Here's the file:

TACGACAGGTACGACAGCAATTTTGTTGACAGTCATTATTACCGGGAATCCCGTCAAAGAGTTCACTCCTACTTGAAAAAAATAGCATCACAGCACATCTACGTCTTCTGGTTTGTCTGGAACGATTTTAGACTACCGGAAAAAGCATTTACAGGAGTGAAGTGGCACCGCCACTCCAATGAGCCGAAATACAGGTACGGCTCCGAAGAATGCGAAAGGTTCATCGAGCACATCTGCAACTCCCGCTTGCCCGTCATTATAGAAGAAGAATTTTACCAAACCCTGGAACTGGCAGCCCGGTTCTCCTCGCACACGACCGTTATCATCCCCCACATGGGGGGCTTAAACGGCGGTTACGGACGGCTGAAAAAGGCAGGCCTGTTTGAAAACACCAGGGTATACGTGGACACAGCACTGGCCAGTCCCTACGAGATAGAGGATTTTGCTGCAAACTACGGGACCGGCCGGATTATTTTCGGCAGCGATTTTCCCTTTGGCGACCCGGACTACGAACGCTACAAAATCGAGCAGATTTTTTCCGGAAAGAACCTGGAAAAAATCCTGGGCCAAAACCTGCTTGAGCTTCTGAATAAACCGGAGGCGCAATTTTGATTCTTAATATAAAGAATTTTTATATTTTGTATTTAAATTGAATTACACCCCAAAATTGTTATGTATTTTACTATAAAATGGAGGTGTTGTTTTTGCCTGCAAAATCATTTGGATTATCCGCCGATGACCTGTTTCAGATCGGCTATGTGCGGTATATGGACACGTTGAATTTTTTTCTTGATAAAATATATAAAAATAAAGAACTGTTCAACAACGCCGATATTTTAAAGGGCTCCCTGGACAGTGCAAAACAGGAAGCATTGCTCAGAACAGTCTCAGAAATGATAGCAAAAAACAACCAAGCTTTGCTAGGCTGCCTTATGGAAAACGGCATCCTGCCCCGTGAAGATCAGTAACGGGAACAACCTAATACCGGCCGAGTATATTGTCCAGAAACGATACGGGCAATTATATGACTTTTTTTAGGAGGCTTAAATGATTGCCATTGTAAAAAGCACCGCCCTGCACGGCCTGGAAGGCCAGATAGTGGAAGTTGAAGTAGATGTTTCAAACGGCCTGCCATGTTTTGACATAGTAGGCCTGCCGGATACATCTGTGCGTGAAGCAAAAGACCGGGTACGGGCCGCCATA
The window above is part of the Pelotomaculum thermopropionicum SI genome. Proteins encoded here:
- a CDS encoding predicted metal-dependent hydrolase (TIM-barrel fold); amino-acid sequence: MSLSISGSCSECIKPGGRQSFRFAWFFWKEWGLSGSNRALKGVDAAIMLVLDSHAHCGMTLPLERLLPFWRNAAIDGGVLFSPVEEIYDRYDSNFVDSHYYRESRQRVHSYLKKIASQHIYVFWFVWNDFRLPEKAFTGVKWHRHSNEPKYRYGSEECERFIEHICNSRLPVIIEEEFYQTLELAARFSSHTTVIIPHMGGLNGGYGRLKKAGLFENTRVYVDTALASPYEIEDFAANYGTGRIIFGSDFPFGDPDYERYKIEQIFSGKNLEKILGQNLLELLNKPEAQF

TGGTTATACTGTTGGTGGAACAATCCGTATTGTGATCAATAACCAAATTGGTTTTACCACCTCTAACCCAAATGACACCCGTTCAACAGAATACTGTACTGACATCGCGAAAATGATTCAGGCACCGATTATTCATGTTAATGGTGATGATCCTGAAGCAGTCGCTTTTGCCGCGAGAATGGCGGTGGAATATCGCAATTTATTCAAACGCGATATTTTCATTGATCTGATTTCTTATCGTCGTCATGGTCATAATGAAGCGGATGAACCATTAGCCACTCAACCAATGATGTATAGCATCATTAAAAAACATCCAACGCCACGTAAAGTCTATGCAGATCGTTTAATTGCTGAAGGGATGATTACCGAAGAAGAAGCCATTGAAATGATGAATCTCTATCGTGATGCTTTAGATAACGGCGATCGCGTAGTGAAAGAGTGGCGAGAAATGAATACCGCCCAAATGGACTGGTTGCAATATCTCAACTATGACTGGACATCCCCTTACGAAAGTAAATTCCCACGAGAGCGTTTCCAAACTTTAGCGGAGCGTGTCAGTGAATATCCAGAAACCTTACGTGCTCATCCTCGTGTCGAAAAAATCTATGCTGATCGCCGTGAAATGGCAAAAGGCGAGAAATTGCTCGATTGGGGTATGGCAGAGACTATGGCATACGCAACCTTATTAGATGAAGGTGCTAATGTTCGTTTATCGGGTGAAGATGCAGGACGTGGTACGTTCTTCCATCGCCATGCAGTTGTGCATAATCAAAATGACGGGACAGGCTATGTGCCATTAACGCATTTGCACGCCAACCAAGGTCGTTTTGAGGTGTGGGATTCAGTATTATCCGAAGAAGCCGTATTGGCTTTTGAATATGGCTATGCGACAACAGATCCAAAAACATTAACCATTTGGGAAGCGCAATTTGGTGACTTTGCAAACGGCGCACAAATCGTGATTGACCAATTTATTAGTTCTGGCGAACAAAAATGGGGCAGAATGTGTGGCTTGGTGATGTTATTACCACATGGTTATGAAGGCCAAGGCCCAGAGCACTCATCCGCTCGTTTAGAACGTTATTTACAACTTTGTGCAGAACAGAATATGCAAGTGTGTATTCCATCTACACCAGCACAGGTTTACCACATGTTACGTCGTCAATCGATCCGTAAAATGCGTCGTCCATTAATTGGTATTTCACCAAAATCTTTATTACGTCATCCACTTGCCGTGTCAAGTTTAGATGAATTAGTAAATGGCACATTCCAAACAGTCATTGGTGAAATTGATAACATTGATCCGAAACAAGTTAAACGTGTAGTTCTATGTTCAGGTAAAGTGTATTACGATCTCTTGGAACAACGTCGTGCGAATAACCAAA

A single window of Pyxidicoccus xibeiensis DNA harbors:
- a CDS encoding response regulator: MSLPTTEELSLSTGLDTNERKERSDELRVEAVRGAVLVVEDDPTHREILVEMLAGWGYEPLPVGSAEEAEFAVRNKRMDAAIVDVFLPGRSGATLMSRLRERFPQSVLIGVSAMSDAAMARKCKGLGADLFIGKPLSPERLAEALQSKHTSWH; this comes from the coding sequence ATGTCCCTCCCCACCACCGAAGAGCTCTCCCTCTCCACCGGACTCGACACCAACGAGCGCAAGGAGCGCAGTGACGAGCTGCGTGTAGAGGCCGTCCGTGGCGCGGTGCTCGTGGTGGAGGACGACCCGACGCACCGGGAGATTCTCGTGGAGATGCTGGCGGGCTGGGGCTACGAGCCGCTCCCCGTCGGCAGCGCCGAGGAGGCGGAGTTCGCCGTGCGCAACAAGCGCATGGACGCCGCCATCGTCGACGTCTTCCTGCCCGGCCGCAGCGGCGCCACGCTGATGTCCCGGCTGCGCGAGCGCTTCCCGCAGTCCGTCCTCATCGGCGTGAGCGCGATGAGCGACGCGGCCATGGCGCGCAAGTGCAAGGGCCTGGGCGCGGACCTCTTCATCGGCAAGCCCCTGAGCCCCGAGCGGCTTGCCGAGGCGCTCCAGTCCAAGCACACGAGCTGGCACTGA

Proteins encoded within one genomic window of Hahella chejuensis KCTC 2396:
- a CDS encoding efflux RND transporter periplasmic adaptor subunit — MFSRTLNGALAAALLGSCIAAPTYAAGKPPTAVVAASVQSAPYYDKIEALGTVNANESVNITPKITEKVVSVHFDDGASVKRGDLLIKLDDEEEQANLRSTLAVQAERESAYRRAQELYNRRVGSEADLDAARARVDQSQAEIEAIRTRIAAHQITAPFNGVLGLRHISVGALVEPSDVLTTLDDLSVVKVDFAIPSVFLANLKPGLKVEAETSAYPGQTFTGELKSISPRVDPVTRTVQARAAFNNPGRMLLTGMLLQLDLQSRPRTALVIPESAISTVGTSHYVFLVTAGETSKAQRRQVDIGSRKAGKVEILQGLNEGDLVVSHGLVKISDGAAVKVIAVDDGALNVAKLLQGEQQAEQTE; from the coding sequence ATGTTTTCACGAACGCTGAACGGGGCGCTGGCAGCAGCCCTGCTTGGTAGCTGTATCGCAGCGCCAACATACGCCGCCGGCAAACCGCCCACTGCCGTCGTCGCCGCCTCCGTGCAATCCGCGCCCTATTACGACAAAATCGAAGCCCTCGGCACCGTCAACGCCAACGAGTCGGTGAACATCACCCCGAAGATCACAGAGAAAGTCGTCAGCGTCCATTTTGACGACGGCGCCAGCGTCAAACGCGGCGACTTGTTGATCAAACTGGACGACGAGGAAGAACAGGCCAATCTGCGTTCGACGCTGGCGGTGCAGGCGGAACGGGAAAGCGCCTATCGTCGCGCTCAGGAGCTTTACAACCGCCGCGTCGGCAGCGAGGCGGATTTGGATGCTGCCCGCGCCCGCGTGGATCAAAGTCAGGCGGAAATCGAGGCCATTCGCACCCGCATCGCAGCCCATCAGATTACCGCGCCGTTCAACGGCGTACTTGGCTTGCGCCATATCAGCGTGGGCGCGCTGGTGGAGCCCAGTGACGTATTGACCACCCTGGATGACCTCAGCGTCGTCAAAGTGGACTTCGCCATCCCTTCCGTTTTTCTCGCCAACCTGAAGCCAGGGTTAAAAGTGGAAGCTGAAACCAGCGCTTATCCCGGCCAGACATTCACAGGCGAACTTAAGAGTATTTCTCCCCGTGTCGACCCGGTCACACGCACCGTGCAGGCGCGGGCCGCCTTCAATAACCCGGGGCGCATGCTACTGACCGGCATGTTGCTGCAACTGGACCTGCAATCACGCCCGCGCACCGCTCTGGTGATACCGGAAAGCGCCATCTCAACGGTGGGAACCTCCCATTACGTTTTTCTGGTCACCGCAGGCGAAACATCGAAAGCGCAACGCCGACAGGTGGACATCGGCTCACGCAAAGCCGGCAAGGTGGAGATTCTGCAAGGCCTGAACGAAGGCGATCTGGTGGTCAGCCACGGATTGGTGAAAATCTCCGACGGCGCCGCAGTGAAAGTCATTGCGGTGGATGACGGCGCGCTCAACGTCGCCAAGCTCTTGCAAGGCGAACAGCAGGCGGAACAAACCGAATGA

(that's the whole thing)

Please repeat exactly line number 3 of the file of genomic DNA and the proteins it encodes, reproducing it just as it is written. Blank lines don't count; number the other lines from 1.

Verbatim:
- a CDS encoding predicted metal-dependent hydrolase (TIM-barrel fold); amino-acid sequence: MSLSISGSCSECIKPGGRQSFRFAWFFWKEWGLSGSNRALKGVDAAIMLVLDSHAHCGMTLPLERLLPFWRNAAIDGGVLFSPVEEIYDRYDSNFVDSHYYRESRQRVHSYLKKIASQHIYVFWFVWNDFRLPEKAFTGVKWHRHSNEPKYRYGSEECERFIEHICNSRLPVIIEEEFYQTLELAARFSSHTTVIIPHMGGLNGGYGRLKKAGLFENTRVYVDTALASPYEIEDFAANYGTGRIIFGSDFPFGDPDYERYKIEQIFSGKNLEKILGQNLLELLNKPEAQF